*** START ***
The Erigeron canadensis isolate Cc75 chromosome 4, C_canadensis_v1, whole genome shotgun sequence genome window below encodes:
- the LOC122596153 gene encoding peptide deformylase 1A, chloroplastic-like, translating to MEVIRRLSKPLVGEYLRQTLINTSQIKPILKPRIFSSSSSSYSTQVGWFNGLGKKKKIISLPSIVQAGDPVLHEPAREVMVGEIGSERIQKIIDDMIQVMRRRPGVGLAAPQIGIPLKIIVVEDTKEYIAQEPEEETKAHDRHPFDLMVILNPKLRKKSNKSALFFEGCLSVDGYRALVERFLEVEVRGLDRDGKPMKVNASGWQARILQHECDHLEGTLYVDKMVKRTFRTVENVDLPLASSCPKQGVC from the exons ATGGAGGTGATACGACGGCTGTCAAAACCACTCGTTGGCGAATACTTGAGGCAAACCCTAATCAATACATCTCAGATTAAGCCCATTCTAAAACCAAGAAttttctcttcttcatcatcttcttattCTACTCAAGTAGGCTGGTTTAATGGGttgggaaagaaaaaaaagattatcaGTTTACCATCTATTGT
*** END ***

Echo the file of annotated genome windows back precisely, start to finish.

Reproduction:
The Erigeron canadensis isolate Cc75 chromosome 4, C_canadensis_v1, whole genome shotgun sequence genome window below encodes:
- the LOC122596153 gene encoding peptide deformylase 1A, chloroplastic-like, translating to MEVIRRLSKPLVGEYLRQTLINTSQIKPILKPRIFSSSSSSYSTQVGWFNGLGKKKKIISLPSIVQAGDPVLHEPAREVMVGEIGSERIQKIIDDMIQVMRRRPGVGLAAPQIGIPLKIIVVEDTKEYIAQEPEEETKAHDRHPFDLMVILNPKLRKKSNKSALFFEGCLSVDGYRALVERFLEVEVRGLDRDGKPMKVNASGWQARILQHECDHLEGTLYVDKMVKRTFRTVENVDLPLASSCPKQGVC from the exons ATGGAGGTGATACGACGGCTGTCAAAACCACTCGTTGGCGAATACTTGAGGCAAACCCTAATCAATACATCTCAGATTAAGCCCATTCTAAAACCAAGAAttttctcttcttcatcatcttcttattCTACTCAAGTAGGCTGGTTTAATGGGttgggaaagaaaaaaaagattatcaGTTTACCATCTATTGT